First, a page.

Martha Rotter on Digital Literacy – Your Message is Your Medium


Martha Rotter gave a Keynote presentation at the EdTech conference in 2012 entitled Digital Literacy – Your Message is Your Medium. In her presentation (shared below) Martha refers to the changing nature of digital literacy and the opposing views of technology as a distraction for learning versus technology as essential for learning.

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Martha is one of the keynote speakers at this year’s ICT in Education Conference on the Thurles campus of Limerick Institute of Technology on Saturday, May 11th. Book your place at the conference at

Catherine Cronin on Enacting Digital Identities


Catherine Cronin presented on “Enacting Digital Identities” at the Plymouth Enhanced Learning Conference (#pelc13) in April 2013.  In her presentation (shared below) Catherine reflected on Digital Identity, shared her experiences of working with students as they enact their digital identities and discussed practices and resources.

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Catherine is one of the keynote speakers at this year’s ICT in Education Conference on the Thurles campus of Limerick Institute of Technology on Saturday, May 11th. Book your place at the conference at

Grainne Conole at the 24th ICDE World Conference


Gráinne Conole was one of the keynote speakers at the 14th world conference of the International Council for Open and Distance Education in Bali, Indonesia. In her speech, Gráinne examines new technologies, provides examples of pedagogies of e-learning, explores how different pedagogical approaches can be supported with technology and analyses the co-evolution of tools and practices in education.

Gráinne is also one of the keynote speakers at this year’s ICT in Education Conference on the Thurles campus of Limerick Institute of Technology on Saturday, May 11th. Book your place at the conference at

Learning Design Workshop, May 10th


On May 10th, the Friday preceding the ICT in Education Conference, Gráinne Conole will present a workshop on Learning Design in LIT-Tippeary, Thurles campus.

Grainne has published and presented nearly 1000 conference proceedings, workshops and articles and keeps a blog She is author of a new Springer entitled: ‘Designing for learning in an open world’.

Attendees will engage with a range of learning design conceptual tools and a social networking site for sharing and discussing learning and teaching ideas. They will work in groups and will periodically share back their discussions with the rest of the participants. Artefacts produced will be captured and made available online.

All of the activities that comprise the Learning Design Workshop are underpinned by the 7Cs of learning design framework:


  • Conceptualise – which initiates the design process and consists of imagine, design and prepare.
  • Capture – which covers the ways in which search engines, OER repositories and social bookmarking can be used to find and collate relevant resources and activities.
  • Create – which covers both the creation of content and activities.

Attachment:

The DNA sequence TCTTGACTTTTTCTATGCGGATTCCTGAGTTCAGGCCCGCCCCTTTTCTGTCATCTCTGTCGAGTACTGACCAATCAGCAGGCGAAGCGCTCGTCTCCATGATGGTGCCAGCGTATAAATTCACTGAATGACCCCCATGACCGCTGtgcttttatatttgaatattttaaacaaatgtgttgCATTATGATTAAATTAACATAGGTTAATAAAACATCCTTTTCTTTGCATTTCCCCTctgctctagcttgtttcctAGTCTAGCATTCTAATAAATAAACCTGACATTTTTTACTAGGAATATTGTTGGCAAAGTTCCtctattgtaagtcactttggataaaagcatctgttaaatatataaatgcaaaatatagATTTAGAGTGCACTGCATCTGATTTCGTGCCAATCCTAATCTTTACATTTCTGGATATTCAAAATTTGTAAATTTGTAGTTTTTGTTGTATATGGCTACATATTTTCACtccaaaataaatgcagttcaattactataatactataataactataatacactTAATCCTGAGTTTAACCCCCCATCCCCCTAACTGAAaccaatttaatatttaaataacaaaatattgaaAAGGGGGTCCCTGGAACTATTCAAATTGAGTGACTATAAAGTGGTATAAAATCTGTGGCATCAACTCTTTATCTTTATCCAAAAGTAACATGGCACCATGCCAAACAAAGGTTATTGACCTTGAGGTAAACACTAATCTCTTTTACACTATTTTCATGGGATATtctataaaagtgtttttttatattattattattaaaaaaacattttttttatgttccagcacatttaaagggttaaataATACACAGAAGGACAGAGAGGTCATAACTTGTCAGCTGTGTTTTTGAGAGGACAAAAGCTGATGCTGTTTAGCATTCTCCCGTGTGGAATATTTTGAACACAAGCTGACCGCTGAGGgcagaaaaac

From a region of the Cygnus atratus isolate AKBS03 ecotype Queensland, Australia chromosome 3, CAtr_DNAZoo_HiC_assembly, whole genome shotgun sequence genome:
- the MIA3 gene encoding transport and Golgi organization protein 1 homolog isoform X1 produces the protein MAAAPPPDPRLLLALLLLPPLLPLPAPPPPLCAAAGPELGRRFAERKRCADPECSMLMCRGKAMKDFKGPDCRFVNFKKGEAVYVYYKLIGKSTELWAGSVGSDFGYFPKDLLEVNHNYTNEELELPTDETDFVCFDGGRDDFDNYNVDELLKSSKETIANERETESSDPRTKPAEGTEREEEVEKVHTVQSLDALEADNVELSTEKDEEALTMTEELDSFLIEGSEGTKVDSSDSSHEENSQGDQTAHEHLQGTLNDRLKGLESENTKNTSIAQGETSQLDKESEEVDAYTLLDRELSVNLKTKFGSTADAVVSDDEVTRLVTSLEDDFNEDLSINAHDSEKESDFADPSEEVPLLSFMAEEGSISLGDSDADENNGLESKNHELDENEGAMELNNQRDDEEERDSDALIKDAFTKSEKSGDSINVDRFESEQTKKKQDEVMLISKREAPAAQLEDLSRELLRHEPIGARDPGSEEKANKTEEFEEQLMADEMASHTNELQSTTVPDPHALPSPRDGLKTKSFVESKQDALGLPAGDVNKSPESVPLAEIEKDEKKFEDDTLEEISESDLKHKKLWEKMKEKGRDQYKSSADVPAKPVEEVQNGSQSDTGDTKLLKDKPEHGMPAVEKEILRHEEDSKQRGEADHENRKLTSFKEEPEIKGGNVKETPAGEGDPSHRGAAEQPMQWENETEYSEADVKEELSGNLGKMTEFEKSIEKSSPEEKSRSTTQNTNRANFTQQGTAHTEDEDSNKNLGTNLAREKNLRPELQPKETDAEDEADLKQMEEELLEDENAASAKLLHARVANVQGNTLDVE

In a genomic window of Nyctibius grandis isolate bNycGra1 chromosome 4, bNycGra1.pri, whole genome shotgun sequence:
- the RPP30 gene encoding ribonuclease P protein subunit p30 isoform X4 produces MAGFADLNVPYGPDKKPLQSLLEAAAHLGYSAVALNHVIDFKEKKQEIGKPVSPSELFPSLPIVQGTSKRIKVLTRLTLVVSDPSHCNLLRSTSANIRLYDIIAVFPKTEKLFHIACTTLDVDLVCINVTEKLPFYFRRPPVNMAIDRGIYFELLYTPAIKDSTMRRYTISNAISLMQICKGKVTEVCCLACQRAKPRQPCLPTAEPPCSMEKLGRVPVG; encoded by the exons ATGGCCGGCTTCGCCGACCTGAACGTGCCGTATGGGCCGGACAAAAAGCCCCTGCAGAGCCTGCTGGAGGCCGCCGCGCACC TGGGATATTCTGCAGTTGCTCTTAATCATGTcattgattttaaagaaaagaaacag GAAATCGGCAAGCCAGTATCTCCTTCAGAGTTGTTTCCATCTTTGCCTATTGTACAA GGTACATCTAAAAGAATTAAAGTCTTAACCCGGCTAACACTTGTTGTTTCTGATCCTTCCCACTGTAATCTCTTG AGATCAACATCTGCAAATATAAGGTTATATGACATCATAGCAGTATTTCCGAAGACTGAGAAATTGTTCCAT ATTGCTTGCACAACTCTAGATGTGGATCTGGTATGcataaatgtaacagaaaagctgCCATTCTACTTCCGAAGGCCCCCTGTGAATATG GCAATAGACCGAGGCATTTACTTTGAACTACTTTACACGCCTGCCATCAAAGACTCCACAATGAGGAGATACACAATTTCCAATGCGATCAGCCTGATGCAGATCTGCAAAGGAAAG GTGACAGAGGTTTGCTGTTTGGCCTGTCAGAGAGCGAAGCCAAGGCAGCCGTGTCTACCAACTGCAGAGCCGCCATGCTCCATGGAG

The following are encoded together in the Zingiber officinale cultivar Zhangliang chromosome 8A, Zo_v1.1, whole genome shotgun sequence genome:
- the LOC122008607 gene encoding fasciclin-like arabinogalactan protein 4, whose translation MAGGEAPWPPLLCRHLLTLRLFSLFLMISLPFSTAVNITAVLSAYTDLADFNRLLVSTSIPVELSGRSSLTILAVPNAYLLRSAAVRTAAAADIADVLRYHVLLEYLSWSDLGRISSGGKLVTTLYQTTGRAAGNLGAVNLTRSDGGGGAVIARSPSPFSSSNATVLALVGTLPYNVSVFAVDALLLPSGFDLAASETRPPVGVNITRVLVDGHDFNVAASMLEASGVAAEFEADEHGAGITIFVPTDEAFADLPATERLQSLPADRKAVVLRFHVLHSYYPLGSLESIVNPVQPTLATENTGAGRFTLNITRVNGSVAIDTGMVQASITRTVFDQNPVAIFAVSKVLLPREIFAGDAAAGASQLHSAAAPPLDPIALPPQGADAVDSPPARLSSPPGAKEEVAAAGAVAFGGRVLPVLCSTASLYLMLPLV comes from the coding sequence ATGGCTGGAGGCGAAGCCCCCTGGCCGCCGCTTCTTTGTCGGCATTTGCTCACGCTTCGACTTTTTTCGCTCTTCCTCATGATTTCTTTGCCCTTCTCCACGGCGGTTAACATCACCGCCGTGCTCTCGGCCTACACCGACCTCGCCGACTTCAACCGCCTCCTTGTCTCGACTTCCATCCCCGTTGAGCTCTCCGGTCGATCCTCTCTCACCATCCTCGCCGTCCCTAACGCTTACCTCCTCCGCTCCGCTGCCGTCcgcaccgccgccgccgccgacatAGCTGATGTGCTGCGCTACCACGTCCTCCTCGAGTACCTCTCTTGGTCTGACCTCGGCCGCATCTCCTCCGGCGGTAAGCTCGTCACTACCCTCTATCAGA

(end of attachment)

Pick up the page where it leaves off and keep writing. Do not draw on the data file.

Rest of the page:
• Communicate – which covers how to moderate asynchronous and synchronous forums
  • Collaborate – which considers how tools like wikis, voicethread, pirate pad can be used to foster collaboration and how to work in virtual teams.
  • Consider – which covers the ways in which tools such as blogs, e-portfolios and Multiple Choice Questions (MCQs) can be used to promote reflection and different forms of assessment.


By the end of the event, attendees will be able to:

  • conceptualise the learning design process from different perspectives
  • apply a range of learning design resources, tools and methods to a learning intervention
  • critique a range of pedagogical approaches and the role played by different technologies in supporting these
  • review and debate the theoretical underpinnings of learning design
  • develop an innovative storyboard, learning activities and a structure for implementation.

The workshop begins at 10 AM and will run until 4:30 PM. Register to attend the Learning Design Workshop at

Pupils Reveal Why Blogging Is Best

Our second guest post comes from the 6th class pupils in Ransboro NS in Sligo.  In Part 1 of this post their teacher Damien Quinn gave his thoughts on blogging.

“Without deviation from normality, progress would be impossible. In the classroom, this blog is nowhere near normal!

I think it is great for voices to be heard, as there is a full range of Twitter, RSS, and Facebook options. It is great for posting about your interests. Recently Luke did a Colours! 3D post, James did a post on his Eddie Stobart Collection and Síofra did a post on Google Docs.

You can do things on the blog that you never could in your copy, such as videos, pictures, links and comments. Some of the main things I like on the blog are the comments, the fact that both posts and comments have gone through a moderator (I’m not sure if you can do that on Blogger) so there is no mean comments or posts, (as I said before) you can put up videos, pictures links, etc, and you can personalize your blog. In a copy, you cannot go back and edit without making a complete mess of everything, you cannot re-arrange your work without starting again and after a while of writing, your wrist gets sore. However, on the blog, you can edit easily, re-arrange your work whenever you want, and your wrists don’t get sore as easily. You can’t rip pages, leave smudge marks and it is easy to spot and correct your mistakes on the blog. However, these are frequent occurances in the copy.